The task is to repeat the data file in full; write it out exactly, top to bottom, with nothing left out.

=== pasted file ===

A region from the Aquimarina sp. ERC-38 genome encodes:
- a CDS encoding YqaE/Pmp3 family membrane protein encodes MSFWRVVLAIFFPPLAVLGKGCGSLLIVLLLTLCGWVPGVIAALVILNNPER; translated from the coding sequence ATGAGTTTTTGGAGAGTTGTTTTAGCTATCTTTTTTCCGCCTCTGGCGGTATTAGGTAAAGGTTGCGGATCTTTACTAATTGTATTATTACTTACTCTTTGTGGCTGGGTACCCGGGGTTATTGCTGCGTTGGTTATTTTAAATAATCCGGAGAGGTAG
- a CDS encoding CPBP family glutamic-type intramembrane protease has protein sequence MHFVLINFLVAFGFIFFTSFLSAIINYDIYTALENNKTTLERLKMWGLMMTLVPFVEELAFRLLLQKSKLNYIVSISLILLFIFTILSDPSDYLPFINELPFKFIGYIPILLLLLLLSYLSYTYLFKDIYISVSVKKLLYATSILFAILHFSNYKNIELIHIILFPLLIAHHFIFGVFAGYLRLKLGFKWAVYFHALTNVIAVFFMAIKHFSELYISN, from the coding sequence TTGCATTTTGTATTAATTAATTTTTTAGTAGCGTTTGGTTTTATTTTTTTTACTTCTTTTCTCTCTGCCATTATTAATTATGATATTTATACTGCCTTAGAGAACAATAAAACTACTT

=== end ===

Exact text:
A region from the Aquimarina sp. ERC-38 genome encodes:
- a CDS encoding YqaE/Pmp3 family membrane protein encodes MSFWRVVLAIFFPPLAVLGKGCGSLLIVLLLTLCGWVPGVIAALVILNNPER; translated from the coding sequence ATGAGTTTTTGGAGAGTTGTTTTAGCTATCTTTTTTCCGCCTCTGGCGGTATTAGGTAAAGGTTGCGGATCTTTACTAATTGTATTATTACTTACTCTTTGTGGCTGGGTACCCGGGGTTATTGCTGCGTTGGTTATTTTAAATAATCCGGAGAGGTAG
- a CDS encoding CPBP family glutamic-type intramembrane protease has protein sequence MHFVLINFLVAFGFIFFTSFLSAIINYDIYTALENNKTTLERLKMWGLMMTLVPFVEELAFRLLLQKSKLNYIVSISLILLFIFTILSDPSDYLPFINELPFKFIGYIPILLLLLLLSYLSYTYLFKDIYISVSVKKLLYATSILFAILHFSNYKNIELIHIILFPLLIAHHFIFGVFAGYLRLKLGFKWAVYFHALTNVIAVFFMAIKHFSELYISN, from the coding sequence TTGCATTTTGTATTAATTAATTTTTTAGTAGCGTTTGGTTTTATTTTTTTTACTTCTTTTCTCTCTGCCATTATTAATTATGATATTTATACTGCCTTAGAGAACAATAAAACTACTT